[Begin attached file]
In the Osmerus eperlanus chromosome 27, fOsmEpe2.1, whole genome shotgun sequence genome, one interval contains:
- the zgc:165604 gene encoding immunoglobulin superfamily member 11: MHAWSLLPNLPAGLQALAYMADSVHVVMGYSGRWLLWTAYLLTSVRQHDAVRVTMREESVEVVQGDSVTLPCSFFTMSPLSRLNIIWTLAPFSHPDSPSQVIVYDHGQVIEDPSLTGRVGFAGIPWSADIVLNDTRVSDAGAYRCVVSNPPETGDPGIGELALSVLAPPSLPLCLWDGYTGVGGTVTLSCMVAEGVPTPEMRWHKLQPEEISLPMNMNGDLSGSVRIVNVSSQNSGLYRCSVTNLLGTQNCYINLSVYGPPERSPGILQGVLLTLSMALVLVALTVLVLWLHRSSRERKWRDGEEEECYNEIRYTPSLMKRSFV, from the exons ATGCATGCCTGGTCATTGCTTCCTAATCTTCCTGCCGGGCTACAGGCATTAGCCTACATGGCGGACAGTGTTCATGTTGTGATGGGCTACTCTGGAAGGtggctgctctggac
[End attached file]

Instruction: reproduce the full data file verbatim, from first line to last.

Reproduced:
In the Osmerus eperlanus chromosome 27, fOsmEpe2.1, whole genome shotgun sequence genome, one interval contains:
- the zgc:165604 gene encoding immunoglobulin superfamily member 11: MHAWSLLPNLPAGLQALAYMADSVHVVMGYSGRWLLWTAYLLTSVRQHDAVRVTMREESVEVVQGDSVTLPCSFFTMSPLSRLNIIWTLAPFSHPDSPSQVIVYDHGQVIEDPSLTGRVGFAGIPWSADIVLNDTRVSDAGAYRCVVSNPPETGDPGIGELALSVLAPPSLPLCLWDGYTGVGGTVTLSCMVAEGVPTPEMRWHKLQPEEISLPMNMNGDLSGSVRIVNVSSQNSGLYRCSVTNLLGTQNCYINLSVYGPPERSPGILQGVLLTLSMALVLVALTVLVLWLHRSSRERKWRDGEEEECYNEIRYTPSLMKRSFV, from the exons ATGCATGCCTGGTCATTGCTTCCTAATCTTCCTGCCGGGCTACAGGCATTAGCCTACATGGCGGACAGTGTTCATGTTGTGATGGGCTACTCTGGAAGGtggctgctctggac